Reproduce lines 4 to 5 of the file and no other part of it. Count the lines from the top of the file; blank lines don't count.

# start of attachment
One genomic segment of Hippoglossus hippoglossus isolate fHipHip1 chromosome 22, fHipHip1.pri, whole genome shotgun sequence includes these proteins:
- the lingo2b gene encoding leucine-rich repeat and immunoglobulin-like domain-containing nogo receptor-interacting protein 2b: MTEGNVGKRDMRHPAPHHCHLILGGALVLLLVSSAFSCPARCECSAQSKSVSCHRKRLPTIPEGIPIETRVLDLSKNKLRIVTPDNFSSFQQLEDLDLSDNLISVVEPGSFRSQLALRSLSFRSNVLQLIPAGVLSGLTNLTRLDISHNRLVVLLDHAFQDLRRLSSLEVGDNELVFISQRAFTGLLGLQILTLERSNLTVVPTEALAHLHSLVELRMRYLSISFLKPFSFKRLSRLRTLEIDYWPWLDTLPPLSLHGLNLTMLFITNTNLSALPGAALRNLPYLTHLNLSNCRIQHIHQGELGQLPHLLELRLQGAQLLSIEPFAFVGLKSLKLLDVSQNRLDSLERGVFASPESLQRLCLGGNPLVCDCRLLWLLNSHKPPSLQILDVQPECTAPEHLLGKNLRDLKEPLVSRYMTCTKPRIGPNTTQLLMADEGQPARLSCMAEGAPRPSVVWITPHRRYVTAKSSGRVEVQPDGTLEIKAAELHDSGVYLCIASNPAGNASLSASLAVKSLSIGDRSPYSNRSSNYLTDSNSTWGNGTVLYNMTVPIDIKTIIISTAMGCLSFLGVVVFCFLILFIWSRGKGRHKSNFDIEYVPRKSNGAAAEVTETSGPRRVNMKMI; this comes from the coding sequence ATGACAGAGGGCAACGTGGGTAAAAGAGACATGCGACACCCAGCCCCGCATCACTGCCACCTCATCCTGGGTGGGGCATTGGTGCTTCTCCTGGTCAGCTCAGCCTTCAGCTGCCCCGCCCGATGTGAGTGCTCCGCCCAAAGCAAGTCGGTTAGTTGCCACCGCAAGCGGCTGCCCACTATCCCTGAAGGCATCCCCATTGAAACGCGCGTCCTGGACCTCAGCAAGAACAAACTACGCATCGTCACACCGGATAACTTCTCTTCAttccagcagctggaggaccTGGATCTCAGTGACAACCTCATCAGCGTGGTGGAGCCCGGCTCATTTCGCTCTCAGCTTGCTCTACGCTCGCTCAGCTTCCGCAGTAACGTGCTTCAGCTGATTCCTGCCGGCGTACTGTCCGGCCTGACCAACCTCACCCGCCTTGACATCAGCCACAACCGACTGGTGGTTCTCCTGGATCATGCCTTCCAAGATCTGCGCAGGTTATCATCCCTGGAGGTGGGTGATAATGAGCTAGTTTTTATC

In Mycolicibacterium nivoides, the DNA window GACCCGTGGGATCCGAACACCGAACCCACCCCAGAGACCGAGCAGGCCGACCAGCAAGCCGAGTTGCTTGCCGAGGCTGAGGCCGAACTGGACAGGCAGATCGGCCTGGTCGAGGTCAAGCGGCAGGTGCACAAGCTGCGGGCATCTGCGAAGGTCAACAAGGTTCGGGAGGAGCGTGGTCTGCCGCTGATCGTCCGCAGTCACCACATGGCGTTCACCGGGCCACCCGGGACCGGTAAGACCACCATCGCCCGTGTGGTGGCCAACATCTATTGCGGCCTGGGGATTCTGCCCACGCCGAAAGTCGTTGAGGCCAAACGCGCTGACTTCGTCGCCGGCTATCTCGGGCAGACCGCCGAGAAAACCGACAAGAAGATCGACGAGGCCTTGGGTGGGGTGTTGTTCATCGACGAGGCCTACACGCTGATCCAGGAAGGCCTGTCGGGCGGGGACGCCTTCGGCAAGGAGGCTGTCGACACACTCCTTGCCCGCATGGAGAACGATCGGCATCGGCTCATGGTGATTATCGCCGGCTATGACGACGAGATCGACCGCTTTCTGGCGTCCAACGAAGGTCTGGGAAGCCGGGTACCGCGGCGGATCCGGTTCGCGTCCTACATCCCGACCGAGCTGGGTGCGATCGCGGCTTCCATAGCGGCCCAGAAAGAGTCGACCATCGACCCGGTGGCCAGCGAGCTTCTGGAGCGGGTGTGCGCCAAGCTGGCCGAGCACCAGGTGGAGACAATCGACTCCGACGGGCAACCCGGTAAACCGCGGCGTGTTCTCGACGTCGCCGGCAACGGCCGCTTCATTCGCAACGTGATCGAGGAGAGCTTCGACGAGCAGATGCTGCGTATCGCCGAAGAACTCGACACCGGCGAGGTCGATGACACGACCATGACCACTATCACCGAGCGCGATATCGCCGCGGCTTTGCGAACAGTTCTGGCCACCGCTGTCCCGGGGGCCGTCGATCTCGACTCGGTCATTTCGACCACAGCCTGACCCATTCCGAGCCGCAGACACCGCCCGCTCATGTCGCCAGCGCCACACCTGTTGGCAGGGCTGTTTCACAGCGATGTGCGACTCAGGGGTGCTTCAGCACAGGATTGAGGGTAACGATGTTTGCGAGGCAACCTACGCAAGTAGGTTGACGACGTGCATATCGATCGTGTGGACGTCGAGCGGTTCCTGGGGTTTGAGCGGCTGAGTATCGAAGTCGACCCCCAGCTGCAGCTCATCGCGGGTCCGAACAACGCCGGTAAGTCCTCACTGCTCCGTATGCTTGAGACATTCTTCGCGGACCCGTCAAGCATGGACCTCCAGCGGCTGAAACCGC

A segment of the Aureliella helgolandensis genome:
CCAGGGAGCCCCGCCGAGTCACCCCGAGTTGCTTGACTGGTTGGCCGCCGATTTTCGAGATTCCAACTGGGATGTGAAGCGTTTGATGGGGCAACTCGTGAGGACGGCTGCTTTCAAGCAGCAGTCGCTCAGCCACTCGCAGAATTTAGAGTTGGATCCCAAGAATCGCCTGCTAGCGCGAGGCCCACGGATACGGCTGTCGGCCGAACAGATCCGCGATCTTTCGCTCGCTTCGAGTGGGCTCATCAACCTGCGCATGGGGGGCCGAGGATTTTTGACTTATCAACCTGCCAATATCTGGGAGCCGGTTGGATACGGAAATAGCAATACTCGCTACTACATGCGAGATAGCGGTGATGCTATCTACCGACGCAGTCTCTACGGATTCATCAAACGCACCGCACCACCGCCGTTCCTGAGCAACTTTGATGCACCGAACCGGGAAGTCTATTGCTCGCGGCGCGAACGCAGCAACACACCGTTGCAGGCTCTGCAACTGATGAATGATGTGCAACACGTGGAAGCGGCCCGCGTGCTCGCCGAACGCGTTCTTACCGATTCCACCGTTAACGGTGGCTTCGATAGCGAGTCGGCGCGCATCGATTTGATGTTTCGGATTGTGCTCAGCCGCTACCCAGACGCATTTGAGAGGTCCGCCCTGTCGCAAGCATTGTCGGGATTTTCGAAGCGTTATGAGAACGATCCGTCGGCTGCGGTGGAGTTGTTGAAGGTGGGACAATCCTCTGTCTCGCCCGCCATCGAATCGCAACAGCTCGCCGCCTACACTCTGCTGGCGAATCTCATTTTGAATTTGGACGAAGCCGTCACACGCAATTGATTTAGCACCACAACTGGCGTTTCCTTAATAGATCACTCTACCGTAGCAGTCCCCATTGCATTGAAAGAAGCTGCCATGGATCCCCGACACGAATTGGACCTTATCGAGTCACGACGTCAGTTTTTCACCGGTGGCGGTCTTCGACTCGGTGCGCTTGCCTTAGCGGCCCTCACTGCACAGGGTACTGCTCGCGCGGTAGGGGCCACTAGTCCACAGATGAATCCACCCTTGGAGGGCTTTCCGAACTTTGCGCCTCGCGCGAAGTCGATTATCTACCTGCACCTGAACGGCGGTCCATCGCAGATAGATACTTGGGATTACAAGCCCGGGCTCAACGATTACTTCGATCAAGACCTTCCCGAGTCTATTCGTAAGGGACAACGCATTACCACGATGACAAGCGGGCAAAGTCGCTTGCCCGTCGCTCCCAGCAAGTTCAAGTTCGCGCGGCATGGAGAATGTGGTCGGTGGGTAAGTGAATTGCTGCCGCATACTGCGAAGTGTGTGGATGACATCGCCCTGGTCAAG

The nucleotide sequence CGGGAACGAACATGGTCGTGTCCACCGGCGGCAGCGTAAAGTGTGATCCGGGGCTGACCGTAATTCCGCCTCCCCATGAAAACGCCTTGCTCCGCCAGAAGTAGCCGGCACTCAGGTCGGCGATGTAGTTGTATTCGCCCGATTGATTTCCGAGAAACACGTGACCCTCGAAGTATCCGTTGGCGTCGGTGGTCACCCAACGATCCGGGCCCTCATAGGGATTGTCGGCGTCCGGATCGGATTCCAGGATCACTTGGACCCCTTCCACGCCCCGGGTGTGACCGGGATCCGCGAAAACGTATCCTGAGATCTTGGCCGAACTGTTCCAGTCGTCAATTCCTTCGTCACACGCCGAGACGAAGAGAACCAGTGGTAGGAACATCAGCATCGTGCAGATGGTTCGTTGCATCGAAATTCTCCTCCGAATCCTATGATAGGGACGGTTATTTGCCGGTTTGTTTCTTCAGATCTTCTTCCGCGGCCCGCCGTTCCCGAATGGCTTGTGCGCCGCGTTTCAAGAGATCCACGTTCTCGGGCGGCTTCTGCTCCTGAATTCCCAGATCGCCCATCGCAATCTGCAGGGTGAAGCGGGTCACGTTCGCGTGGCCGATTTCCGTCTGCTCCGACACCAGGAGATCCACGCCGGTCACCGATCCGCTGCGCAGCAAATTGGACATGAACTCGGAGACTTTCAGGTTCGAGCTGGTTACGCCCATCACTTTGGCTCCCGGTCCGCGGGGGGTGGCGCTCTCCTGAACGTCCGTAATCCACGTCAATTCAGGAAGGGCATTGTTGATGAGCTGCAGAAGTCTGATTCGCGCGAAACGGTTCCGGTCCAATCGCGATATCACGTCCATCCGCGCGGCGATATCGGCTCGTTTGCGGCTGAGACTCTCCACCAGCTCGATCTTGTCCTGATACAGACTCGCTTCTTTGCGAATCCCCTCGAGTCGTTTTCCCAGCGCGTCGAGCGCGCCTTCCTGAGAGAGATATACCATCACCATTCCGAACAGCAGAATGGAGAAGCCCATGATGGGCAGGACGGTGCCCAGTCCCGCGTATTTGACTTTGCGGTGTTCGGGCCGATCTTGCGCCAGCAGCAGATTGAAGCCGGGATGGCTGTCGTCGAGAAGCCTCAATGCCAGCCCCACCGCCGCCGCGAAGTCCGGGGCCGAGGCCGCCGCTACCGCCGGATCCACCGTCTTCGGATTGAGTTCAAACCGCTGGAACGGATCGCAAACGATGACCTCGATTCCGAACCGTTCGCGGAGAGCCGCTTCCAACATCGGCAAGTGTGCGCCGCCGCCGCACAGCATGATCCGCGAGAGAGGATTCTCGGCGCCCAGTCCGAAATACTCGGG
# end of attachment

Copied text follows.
A segment of the Aureliella helgolandensis genome:
CCAGGGAGCCCCGCCGAGTCACCCCGAGTTGCTTGACTGGTTGGCCGCCGATTTTCGAGATTCCAACTGGGATGTGAAGCGTTTGATGGGGCAACTCGTGAGGACGGCTGCTTTCAAGCAGCAGTCGCTCAGCCACTCGCAGAATTTAGAGTTGGATCCCAAGAATCGCCTGCTAGCGCGAGGCCCACGGATACGGCTGTCGGCCGAACAGATCCGCGATCTTTCGCTCGCTTCGAGTGGGCTCATCAACCTGCGCATGGGGGGCCGAGGATTTTTGACTTATCAACCTGCCAATATCTGGGAGCCGGTTGGATACGGAAATAGCAATACTCGCTACTACATGCGAGATAGCGGTGATGCTATCTACCGACGCAGTCTCTACGGATTCATCAAACGCACCGCACCACCGCCGTTCCTGAGCAACTTTGATGCACCGAACCGGGAAGTCTATTGCTCGCGGCGCGAACGCAGCAACACACCGTTGCAGGCTCTGCAACTGATGAATGATGTGCAACACGTGGAAGCGGCCCGCGTGCTCGCCGAACGCGTTCTTACCGATTCCACCGTTAACGGTGGCTTCGATAGCGAGTCGGCGCGCATCGATTTGATGTTTCGGATTGTGCTCAGCCGCTACCCAGACGCATTTGAGAGGTCCGCCCTGTCGCAAGCATTGTCGGGATTTTCGAAGCGTTATGAGAACGATCCGTCGGCTGCGGTGGAGTTGTTGAAGGTGGGACAATCCTCTGTCTCGCCCGCCATCGAATCGCAACAGCTCGCCGCCTACACTCTGCTGGCGAATCTCATTTTGAATTTGGACGAAGCCGTCACACGCAATTGATTTAGCACCACAACTGGCGTTTCCTTAATAGATCACTCTACCGTAGCAGTCCCCATTGCATTGAAAGAAGCTGCCATGGATCCCCGACACGAATTGGACCTTATCGAGTCACGACGTCAGTTTTTCACCGGTGGCGGTCTTCGACTCGGTGCGCTTGCCTTAGCGGCCCTCACTGCACAGGGTACTGCTCGCGCGGTAGGGGCCACTAGTCCACAGATGAATCCACCCTTGGAGGGCTTTCCGAACTTTGCGCCTCGCGCGAAGTCGATTATCTACCTGCACCTGAACGGCGGTCCATCGCAGATAGATACTTGGGATTACAAGCCCGGGCTCAACGATTACTTCGATCAAGACCTTCCCGAGTCTATTCGTAAGGGACAACGCATTACCACGATGACAAGCGGGCAAAGTCGCTTGCCCGTCGCTCCCAGCAAGTTCAAGTTCGCGCGGCATGGAGAATGTGGTCGGTGGGTAAGTGAATTGCTGCCGCATACTGCGAAGTGTGTGGATGACATCGCCCTGGTCAAG